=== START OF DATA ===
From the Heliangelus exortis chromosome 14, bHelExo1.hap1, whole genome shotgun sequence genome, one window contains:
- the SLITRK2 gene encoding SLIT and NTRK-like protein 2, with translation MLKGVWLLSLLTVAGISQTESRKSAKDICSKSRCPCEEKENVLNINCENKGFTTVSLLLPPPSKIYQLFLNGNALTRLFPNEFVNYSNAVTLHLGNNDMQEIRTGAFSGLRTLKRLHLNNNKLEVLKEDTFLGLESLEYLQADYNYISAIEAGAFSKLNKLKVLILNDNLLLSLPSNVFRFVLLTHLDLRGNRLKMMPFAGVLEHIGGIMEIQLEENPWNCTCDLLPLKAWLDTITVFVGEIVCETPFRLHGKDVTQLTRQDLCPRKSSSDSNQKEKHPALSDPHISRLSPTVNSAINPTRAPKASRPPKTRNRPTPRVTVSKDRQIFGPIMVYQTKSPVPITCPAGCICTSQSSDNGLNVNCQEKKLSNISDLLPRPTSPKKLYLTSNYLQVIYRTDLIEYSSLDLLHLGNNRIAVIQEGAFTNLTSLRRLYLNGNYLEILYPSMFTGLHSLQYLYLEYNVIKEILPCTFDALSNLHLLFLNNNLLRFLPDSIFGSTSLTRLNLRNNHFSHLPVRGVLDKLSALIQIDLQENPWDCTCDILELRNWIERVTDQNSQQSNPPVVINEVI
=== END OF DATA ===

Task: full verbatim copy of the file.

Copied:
From the Heliangelus exortis chromosome 14, bHelExo1.hap1, whole genome shotgun sequence genome, one window contains:
- the SLITRK2 gene encoding SLIT and NTRK-like protein 2, with translation MLKGVWLLSLLTVAGISQTESRKSAKDICSKSRCPCEEKENVLNINCENKGFTTVSLLLPPPSKIYQLFLNGNALTRLFPNEFVNYSNAVTLHLGNNDMQEIRTGAFSGLRTLKRLHLNNNKLEVLKEDTFLGLESLEYLQADYNYISAIEAGAFSKLNKLKVLILNDNLLLSLPSNVFRFVLLTHLDLRGNRLKMMPFAGVLEHIGGIMEIQLEENPWNCTCDLLPLKAWLDTITVFVGEIVCETPFRLHGKDVTQLTRQDLCPRKSSSDSNQKEKHPALSDPHISRLSPTVNSAINPTRAPKASRPPKTRNRPTPRVTVSKDRQIFGPIMVYQTKSPVPITCPAGCICTSQSSDNGLNVNCQEKKLSNISDLLPRPTSPKKLYLTSNYLQVIYRTDLIEYSSLDLLHLGNNRIAVIQEGAFTNLTSLRRLYLNGNYLEILYPSMFTGLHSLQYLYLEYNVIKEILPCTFDALSNLHLLFLNNNLLRFLPDSIFGSTSLTRLNLRNNHFSHLPVRGVLDKLSALIQIDLQENPWDCTCDILELRNWIERVTDQNSQQSNPPVVINEVI